Touring Prague's Jewish Quarter with Teens
Family-friendly attractions in Prague By Holly Rosen Fink
The Spanish Synagogue is a must see place in Prague’s Jewish Quarter (Photo: Thomas Ledl)
Travel to Prague with teenagers is good at any time of the year. It’s one of the world’s most beautiful cities. There are cobbled streets, red-roofed buildings, an Old Town Square filled with things to do and, of course, the famous Charles Bridge.
In addition to the typical tourist fare however, one should definitely plan a visit to Prague’s Jewish Quarter. It’s the largest ghetto in Eastern Europe and one that demands exploration with teenagers who will be ready and able to grasp the city’s complicated history. Older kids will embrace the traditions and legends of Jewish people from Prague starting from the 10th century to the atrocities of World War II.
Visiting Prague’s Jewish Quarter is truly one of the best vacation ideas for families with teenagers. The area is so historic that it has been coined the “Jewish Museum.” A ticket includes the cost of admission into seven destinations on a self-guided scenic tour that includes visit to six synagogues, a Jewish Town Hall and a mystical cemetery. You and your teens will experience great art and architecture. And you’ll hear stories that are both important and haunting, making the tour one they are unlikely to forget.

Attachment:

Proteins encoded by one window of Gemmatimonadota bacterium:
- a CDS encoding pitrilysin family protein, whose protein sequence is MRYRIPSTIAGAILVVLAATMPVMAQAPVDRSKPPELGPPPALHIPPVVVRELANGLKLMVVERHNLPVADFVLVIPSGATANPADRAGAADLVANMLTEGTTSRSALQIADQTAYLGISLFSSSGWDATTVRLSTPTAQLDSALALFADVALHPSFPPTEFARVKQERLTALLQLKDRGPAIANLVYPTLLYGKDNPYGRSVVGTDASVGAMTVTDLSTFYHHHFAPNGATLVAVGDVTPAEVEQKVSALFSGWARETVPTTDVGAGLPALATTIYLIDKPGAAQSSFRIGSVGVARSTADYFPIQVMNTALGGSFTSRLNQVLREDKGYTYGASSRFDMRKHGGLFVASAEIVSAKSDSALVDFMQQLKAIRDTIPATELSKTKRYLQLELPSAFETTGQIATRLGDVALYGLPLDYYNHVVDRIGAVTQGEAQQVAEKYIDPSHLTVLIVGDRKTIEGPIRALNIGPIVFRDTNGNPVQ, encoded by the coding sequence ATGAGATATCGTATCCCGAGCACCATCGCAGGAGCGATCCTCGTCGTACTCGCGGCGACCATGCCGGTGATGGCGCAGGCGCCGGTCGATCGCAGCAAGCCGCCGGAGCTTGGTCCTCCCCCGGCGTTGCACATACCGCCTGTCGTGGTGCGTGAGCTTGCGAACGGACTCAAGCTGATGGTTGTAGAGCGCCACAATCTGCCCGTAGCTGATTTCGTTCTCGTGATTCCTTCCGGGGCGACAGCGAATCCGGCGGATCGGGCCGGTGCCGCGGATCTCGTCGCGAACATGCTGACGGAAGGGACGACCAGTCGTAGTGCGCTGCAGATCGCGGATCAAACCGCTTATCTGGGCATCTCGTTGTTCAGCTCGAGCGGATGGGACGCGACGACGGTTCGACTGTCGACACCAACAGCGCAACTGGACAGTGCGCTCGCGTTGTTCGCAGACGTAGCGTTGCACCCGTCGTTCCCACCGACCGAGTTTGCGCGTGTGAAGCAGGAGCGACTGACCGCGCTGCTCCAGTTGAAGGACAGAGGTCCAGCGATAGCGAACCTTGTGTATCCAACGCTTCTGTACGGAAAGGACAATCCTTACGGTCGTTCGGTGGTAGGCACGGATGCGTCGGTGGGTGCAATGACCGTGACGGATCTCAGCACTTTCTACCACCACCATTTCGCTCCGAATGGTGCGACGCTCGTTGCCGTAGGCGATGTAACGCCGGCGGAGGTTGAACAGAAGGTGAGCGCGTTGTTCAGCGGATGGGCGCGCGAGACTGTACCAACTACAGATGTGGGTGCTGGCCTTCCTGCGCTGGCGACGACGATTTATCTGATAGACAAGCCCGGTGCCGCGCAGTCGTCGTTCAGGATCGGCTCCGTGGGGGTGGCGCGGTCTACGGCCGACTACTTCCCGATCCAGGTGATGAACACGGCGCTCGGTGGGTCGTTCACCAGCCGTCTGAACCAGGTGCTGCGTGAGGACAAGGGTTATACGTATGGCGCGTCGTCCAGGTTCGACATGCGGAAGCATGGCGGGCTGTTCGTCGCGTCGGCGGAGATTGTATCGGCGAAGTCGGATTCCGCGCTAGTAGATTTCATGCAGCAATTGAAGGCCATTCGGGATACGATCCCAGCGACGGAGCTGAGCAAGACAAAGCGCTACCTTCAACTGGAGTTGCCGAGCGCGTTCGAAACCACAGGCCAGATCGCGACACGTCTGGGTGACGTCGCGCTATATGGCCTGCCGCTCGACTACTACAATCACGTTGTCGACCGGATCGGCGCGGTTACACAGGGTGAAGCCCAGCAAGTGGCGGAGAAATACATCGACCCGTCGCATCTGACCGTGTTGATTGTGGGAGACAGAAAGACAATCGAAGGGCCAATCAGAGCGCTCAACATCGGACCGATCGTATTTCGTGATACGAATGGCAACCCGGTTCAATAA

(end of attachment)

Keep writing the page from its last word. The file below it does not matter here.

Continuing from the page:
This beautiful European city is full of vacation ideas for families, and we’re happy to share what we have learned while exploring the area. To help funnel through this vast selection, we have compiled a list of our top things to see when traveling through Prague's Jewish Quarter with Teens.
Best Places to Visit in Prague’s Jewish Quarter
Pinkas Synagogue is the city’s second oldest living synagogue. Built in 1535, it’s quite historic, having been built as a house of prayer. It’s worth a visit to see its antiquities as well as witness its nearly 80,000 names inscribed on the walls. These are the names of Jews of Bohemia and Moravia who were sent to their death during the Holocaust. The names that stretch all around the building are organized by birthday and last known day the victims were alive. The sight is astounding to the visitors’ senses as not only are there too many names to process, but they are also read out aloud over the speakers mixed with religious prayers.
Tip: Don’t miss the Children’s Art Exhibit, presenting art made by children in Terezin Concentration Camp from 1942-1944. It’s important to note that very few of these children survived.
Built in 1868 as a local Reform congregation, the Spanish Synagogue is the oldest and most spectacular synagogue in Prague’s Jewish Quarter. The synagogue is, therefore, not to be missed when touring Prague with older children. With its colorful stained glass and gorgeous gold decor, it was built in the Spanish Moorish style. It’s quite a sight with its walls, carved doors, railings, galleries and dome decorated with stylized oriental motifs. The overall impression is underlined by stucco arabesques and stained-glass windows.